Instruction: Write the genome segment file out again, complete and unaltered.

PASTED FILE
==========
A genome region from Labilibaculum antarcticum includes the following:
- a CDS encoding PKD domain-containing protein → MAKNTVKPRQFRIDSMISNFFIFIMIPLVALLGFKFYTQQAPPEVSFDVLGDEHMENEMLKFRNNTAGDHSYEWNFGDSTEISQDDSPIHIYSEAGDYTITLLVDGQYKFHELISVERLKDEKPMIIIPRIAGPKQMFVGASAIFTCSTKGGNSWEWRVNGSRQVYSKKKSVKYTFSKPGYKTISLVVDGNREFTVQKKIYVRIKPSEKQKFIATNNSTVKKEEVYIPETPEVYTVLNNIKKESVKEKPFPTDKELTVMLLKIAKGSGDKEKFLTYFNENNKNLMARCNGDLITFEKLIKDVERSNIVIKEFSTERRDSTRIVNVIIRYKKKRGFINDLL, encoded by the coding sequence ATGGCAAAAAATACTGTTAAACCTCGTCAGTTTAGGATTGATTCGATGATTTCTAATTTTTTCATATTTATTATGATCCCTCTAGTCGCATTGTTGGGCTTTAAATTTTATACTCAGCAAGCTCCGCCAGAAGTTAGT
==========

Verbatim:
A genome region from Labilibaculum antarcticum includes the following:
- a CDS encoding PKD domain-containing protein → MAKNTVKPRQFRIDSMISNFFIFIMIPLVALLGFKFYTQQAPPEVSFDVLGDEHMENEMLKFRNNTAGDHSYEWNFGDSTEISQDDSPIHIYSEAGDYTITLLVDGQYKFHELISVERLKDEKPMIIIPRIAGPKQMFVGASAIFTCSTKGGNSWEWRVNGSRQVYSKKKSVKYTFSKPGYKTISLVVDGNREFTVQKKIYVRIKPSEKQKFIATNNSTVKKEEVYIPETPEVYTVLNNIKKESVKEKPFPTDKELTVMLLKIAKGSGDKEKFLTYFNENNKNLMARCNGDLITFEKLIKDVERSNIVIKEFSTERRDSTRIVNVIIRYKKKRGFINDLL, encoded by the coding sequence ATGGCAAAAAATACTGTTAAACCTCGTCAGTTTAGGATTGATTCGATGATTTCTAATTTTTTCATATTTATTATGATCCCTCTAGTCGCATTGTTGGGCTTTAAATTTTATACTCAGCAAGCTCCGCCAGAAGTTAGT